Croatia (Croatian: Hrvatska ), officially the Republic of Croatia (Croatian: Republika Hrvatska) is a country in Central and Southern Europe, on the Adriatic Sea. Its capital city is Zagreb, which forms one of the country's primary subdivisions, along with its twenty counties. Croatia has an area of 56,594 square kilometres (21,851 square miles) and a population of 4.28 million, most of whom are Roman Catholics (86.3%); the Orthodox make up 4.44%, Muslims - 1.5%, Protestants - 0.35%. Ethnic Croats make up more than 90% of the total population of the country, Serbs - 4.36%, Italians and Albanians - 0.41% each.

Croatia is a republic governed under a parliamentary system. The International Monetary Fund classified Croatia as an emerging and developing economy, and the World Bank identified it as a high-income economy. Croatia is a member of the European Union (EU), United Nations (UN), the Council of Europe, NATO, the World Trade Organization (WTO) and a founding member of the Union for the Mediterranean. As an active participant in the UN peacekeeping forces, Croatia has contributed troops to the NATO-led mission in Afghanistan and took a non-permanent seat on the UN Security Council for the 2008–2009 term.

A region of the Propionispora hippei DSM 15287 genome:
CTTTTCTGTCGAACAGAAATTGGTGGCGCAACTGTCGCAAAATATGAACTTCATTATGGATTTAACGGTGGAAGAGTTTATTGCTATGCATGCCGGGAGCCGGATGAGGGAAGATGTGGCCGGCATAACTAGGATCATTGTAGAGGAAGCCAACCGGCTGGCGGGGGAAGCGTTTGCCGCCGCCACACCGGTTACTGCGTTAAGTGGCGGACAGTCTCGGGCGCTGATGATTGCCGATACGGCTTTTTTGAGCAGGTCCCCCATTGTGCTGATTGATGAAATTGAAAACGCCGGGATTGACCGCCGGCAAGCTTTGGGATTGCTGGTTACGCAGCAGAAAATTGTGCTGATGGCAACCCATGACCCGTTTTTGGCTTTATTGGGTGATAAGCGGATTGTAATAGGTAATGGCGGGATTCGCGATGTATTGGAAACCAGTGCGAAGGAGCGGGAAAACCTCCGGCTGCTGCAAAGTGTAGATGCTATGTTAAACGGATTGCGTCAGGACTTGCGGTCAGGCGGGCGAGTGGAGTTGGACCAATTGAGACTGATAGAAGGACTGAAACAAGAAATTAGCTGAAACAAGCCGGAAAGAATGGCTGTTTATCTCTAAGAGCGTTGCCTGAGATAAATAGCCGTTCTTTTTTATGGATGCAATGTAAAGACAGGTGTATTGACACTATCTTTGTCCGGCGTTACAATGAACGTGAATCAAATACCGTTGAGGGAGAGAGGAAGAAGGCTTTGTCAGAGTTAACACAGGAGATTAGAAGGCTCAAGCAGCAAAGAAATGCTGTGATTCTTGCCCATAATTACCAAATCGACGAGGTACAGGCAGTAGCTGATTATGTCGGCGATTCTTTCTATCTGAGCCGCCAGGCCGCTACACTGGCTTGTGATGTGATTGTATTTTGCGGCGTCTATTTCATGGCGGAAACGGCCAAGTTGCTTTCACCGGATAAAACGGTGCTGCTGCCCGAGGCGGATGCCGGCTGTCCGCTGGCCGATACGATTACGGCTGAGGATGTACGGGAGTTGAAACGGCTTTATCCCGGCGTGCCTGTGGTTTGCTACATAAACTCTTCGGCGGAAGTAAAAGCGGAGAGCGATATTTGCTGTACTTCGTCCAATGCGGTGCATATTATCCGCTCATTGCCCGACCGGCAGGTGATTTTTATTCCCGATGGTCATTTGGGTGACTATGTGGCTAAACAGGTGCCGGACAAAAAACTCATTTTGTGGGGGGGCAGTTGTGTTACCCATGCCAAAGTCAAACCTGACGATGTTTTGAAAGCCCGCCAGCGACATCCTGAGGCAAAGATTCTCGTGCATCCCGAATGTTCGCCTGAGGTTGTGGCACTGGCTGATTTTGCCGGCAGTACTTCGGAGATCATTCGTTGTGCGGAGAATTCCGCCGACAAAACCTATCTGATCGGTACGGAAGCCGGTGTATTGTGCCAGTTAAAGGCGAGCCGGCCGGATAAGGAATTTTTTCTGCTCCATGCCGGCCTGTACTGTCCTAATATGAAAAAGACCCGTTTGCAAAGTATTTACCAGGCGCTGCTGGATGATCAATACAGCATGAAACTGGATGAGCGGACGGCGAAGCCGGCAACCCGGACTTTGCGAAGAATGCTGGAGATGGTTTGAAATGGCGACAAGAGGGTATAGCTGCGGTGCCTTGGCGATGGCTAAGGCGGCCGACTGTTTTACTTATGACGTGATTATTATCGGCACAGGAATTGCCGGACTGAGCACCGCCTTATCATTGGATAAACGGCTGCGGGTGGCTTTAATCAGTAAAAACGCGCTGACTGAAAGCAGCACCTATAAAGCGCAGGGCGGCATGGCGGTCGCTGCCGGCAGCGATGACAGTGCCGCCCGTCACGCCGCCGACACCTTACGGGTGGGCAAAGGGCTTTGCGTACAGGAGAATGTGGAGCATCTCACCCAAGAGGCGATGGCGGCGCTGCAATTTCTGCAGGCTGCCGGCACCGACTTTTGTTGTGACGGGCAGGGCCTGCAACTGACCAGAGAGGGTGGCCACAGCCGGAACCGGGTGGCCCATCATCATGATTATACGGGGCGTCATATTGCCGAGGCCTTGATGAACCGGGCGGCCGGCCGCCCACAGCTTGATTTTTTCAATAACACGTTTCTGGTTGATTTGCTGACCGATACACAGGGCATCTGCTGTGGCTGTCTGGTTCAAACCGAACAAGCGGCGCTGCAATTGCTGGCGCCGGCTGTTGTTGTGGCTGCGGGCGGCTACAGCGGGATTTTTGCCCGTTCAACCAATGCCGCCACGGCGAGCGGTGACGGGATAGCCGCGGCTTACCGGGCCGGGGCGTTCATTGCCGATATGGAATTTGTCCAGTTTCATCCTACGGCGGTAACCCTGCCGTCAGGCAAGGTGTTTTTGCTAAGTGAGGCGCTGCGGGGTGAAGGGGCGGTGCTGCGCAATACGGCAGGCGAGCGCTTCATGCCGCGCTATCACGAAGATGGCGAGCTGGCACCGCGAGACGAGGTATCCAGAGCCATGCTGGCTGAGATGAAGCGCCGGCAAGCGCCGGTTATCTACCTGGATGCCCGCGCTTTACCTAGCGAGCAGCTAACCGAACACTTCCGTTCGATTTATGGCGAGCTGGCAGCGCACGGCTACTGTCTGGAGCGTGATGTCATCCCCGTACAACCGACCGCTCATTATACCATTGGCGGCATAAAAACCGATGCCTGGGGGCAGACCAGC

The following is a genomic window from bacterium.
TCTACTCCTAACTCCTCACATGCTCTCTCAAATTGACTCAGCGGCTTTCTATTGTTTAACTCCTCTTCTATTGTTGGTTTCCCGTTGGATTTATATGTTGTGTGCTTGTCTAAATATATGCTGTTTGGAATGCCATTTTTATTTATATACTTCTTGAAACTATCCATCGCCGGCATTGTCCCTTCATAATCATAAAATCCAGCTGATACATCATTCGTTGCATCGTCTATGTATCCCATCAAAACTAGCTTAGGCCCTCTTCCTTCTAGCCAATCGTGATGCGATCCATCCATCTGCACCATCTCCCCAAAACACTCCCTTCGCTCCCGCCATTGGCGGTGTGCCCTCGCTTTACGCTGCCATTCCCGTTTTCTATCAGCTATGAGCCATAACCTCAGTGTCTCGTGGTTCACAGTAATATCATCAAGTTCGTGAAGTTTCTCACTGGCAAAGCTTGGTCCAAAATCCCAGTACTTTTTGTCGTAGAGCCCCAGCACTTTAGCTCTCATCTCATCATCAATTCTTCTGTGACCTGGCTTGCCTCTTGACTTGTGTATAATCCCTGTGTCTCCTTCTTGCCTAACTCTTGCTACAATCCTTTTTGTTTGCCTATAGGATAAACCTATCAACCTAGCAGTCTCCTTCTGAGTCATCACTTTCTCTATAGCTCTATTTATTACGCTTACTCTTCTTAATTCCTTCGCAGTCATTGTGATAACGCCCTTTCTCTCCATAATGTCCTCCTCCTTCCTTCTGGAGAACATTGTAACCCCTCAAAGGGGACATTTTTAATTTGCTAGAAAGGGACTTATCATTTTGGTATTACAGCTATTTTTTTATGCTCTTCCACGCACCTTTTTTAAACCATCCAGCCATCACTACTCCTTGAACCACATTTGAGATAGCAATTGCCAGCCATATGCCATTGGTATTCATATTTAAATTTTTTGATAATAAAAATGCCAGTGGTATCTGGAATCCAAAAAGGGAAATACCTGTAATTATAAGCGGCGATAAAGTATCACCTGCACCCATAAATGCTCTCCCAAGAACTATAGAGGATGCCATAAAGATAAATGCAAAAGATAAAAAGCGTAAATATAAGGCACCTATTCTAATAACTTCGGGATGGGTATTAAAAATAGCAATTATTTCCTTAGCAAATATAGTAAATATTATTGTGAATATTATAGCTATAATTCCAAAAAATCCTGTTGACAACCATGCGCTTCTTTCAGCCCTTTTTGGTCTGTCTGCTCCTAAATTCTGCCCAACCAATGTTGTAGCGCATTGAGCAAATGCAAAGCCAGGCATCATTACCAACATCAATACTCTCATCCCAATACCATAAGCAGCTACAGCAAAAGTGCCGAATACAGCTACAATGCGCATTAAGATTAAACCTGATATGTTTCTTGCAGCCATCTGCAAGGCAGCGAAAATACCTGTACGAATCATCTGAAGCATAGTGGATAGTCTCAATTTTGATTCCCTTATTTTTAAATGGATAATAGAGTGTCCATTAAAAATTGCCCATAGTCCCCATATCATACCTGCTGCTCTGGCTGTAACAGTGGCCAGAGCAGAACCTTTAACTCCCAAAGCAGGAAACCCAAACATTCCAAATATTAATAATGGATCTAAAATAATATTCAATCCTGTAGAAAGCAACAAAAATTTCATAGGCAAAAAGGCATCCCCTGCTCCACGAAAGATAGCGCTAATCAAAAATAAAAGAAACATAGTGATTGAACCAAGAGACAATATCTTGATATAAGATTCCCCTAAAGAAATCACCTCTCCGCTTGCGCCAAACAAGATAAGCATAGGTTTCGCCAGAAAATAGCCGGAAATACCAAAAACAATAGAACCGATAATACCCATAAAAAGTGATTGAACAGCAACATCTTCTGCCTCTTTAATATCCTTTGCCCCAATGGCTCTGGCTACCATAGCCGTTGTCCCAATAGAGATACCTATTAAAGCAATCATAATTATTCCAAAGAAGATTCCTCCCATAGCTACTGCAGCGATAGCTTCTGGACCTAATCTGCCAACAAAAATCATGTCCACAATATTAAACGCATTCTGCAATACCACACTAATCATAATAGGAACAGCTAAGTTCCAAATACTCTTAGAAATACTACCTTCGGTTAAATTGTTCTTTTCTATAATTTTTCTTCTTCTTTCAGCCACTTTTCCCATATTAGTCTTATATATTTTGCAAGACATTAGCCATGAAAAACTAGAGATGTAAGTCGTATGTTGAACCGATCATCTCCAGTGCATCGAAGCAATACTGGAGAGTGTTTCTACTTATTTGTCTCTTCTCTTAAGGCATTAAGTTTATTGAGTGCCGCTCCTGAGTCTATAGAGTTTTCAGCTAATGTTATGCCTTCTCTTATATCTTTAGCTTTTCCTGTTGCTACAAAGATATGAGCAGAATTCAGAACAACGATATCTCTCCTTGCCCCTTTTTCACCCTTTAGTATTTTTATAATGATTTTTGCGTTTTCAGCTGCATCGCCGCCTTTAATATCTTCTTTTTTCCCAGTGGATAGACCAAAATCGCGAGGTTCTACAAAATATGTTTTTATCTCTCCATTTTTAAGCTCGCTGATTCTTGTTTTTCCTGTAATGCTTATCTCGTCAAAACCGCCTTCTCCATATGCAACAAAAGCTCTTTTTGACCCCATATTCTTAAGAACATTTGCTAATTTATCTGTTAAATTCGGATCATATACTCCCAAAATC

The service sector dominates Croatia's economy, followed by the industrial sector and agriculture. International Tourism is a significant source of revenue during the summer, with Croatia ranked the 18th most popular tourist destination in the world. The state controls a part of the economy, with substantial government expenditure. The European Union is Croatia's most important trading partner. Since 2000, the Croatian government has constantly invested in infrastructure, especially transport routes and facilities along the Pan-European corridors. Internal sources produce a significant portion of energy in Croatia; the rest is imported. Croatia provides a universal health care system and free primary and secondary education, while supporting culture through numerous public institutions and corporate investments in media and publishing.

Inequality between the rights and freedoms enjoyed by the titular nation (Croats) and national minorities remains today, albeit at a smaller scale. First of all, this is expressed in the right of representatives of non-titular nationalities who previously lived on the territory of Croatia to obtain citizenship. Given the still high level of mistrust between the indigenous inhabitants of Croatia and certain minorities, this problem may become one of the threats to the national security of the country.

In general, Croatian politics are aimed at establishing a single political nation. The “Anticyrillic referendum” project which was singed by 15-20% of adult population, showed that Croatia has an aggressive part of the population who is ready to impose their way of life on others.

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